Now the laboratory has but a local importance, but soon TB patients from the provinces will also come there. Mr. Feldman, the head of the laboratory, clearly understands that the struggle for daily bread for many Ukrainians is more important than prophylaxis of the disease. This means that the Ukrainian government will have to give more money for struggling TB. As to the countries abroad, they must be prepared to spreading of the TB infection, since workers and tourists from Ukraine go abroad.

Children’s rights

Russification or idiocy?

In the beginning of December I and several acquaintances of mine came across with some facts of the pressure on the side of tellers (during the national census) concerning language. Before the census started officially (on 5 December) the tellers conducted the so-called ’instructing’ census, during which they also visited me. On Saturday, 1 December a teller wrote down some data about me in a notebook and only after my insistent remind she agreed to come to me during the official census with the official questionnaire and to feel it in my presence. Most of my answers were accepted calmly, but when it came to the question ’Your native language?’ and the girl heard the answer ’Ukrainian’, she asked me several times why I speak Russian with her, whether I actually know Ukrainian and if I insist on my answer. She wrote down ’Ukrainian’ about my native language in the notebook and I hope that it the same answer will be written in the questionnaire. I heard similar stories from some other people, so I believe that it is a result of some instruction. The local organizers of the census negate all accusations concerning the attempts of russification, but it would be naive to expect them to confess. Along with the doubts as to the ’language’ peculiarities of this census, the are some questions about the procedure itself. The cases, when, even after 5 December, the data were filed not in the questionnaires, but in some notebooks were rather frequent. So, it is not clear whether the information will be reflected truthfully in the results of the census.

Women’s rights

A citizen and the prosecutor’s office .

This December is the workers of prosecutor’s offices celebrate their jubilee: ten years have passed since the independent Ukraine adopted the Law ’On prosecutor’s office’. In the combination with the Day of human rights, celebrated annually in December, this jubilee makes one meditate about the place of prosecutor’s office in the structure of law-enforcing organs and its opportunities in the protection of human rights in Ukraine.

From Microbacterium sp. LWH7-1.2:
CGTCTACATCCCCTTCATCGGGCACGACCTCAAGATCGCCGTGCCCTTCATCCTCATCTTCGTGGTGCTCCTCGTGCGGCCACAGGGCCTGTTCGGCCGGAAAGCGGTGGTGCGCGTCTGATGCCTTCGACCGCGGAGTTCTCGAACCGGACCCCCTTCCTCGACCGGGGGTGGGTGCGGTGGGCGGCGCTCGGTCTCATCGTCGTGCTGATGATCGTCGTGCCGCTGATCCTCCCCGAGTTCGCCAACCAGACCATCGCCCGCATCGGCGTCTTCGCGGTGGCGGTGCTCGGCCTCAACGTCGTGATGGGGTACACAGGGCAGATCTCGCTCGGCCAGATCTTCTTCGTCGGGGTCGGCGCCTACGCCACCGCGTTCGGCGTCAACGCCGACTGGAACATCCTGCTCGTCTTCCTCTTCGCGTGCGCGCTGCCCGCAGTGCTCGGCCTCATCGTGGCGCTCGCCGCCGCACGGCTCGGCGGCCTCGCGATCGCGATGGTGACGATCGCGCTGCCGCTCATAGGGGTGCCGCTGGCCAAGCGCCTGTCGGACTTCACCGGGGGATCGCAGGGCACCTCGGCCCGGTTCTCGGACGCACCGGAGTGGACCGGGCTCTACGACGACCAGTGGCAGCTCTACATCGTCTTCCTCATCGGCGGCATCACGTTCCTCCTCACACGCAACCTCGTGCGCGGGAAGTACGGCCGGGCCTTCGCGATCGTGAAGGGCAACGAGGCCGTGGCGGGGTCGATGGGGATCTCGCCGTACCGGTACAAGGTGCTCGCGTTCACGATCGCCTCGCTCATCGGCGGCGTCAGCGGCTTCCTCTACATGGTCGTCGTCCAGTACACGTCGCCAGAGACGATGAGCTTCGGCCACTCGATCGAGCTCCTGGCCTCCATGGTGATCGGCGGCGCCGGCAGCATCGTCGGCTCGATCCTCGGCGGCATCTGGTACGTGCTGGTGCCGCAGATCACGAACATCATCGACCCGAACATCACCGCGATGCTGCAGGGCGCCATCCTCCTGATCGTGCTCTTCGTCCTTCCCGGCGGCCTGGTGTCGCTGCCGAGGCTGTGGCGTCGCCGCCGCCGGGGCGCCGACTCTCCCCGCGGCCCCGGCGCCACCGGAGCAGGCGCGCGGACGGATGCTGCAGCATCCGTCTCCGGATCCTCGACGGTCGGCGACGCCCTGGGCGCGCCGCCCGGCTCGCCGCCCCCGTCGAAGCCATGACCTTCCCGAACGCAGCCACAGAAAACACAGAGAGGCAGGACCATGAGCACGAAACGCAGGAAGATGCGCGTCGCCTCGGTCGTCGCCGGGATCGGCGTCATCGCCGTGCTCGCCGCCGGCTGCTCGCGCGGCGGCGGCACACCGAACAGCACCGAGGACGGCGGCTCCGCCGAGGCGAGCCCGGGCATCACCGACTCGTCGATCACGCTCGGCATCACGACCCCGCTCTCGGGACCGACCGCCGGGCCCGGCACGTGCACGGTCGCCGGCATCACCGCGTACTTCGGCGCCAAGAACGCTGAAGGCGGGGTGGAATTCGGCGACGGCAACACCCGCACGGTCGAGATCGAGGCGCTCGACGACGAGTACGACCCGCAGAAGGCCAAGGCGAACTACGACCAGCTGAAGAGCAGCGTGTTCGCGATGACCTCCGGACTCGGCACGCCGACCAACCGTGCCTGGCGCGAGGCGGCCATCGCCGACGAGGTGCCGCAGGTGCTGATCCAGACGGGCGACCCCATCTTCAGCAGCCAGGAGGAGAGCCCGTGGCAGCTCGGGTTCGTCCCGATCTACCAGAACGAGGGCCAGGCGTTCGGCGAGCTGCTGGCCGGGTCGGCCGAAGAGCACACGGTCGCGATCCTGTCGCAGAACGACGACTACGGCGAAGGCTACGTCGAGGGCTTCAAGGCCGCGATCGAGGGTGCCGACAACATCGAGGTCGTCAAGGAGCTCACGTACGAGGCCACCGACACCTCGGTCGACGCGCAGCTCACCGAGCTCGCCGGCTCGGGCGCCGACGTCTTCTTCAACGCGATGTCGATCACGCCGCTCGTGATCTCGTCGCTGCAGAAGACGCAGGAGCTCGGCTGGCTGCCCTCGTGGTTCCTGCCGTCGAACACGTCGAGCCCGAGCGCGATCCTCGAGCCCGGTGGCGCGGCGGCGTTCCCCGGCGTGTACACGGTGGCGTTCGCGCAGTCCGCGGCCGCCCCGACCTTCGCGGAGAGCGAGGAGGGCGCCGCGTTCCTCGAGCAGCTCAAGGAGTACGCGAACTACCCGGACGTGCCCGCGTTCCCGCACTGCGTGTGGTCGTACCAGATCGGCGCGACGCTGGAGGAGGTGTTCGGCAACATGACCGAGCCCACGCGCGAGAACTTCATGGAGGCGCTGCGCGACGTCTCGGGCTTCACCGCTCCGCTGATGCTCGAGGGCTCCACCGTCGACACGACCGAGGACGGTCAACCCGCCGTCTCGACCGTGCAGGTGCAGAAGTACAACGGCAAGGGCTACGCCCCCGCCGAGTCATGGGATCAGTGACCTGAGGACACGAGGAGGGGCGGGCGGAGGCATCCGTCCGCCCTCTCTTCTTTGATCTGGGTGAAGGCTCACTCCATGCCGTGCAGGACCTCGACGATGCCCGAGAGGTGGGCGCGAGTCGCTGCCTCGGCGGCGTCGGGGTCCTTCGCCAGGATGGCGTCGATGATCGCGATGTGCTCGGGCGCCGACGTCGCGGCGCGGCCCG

My personal experience of turning to prosecutor’s offices for protecting legal rights of citizens testifies that, before the new Constitution that defined courts as the main organ of citizens’ rights protection was adopted, the mechanism of general surveillance over the execution of laws by prosecutor’s office was acting parallelly and rather successful. prosecutor’s reaction by the way of protesting in the framework of the surveillance against illegal acts has an advantage over the court consideration by the time needed for restoring the violated citizens’ rights.

Yet, if a prosecutor did not find the grounds for protest, then this decision could be appealed in a court, but very infrequently, in separate cases established by law. Maybe, it was right, since nobody wanted to conflict with prosecutor’s office, taking into account its power.

In the new Constitution the status of prosecutor’s office was defined in Part 7, between the parts about the executive power and the judicial power. Thus, prosecutor’s office was treated as a state organ belonging neither to legislative, nor to executive, nor to judicial power. The activities of prosecutor’s office were oriented to court process: supporting of state accusation and representation of state interests, as well as the surveillance over preliminary investigation and the legality of the coercive measures. Such a cardinal narrowing the functions of prosecutor’s office by the Constitution, in spite of the five-year period of the application of the transitive norms that retained some former functions of prosecutor’s office, had to be reflected in the new version of the Law ’On prosecutor’s office’.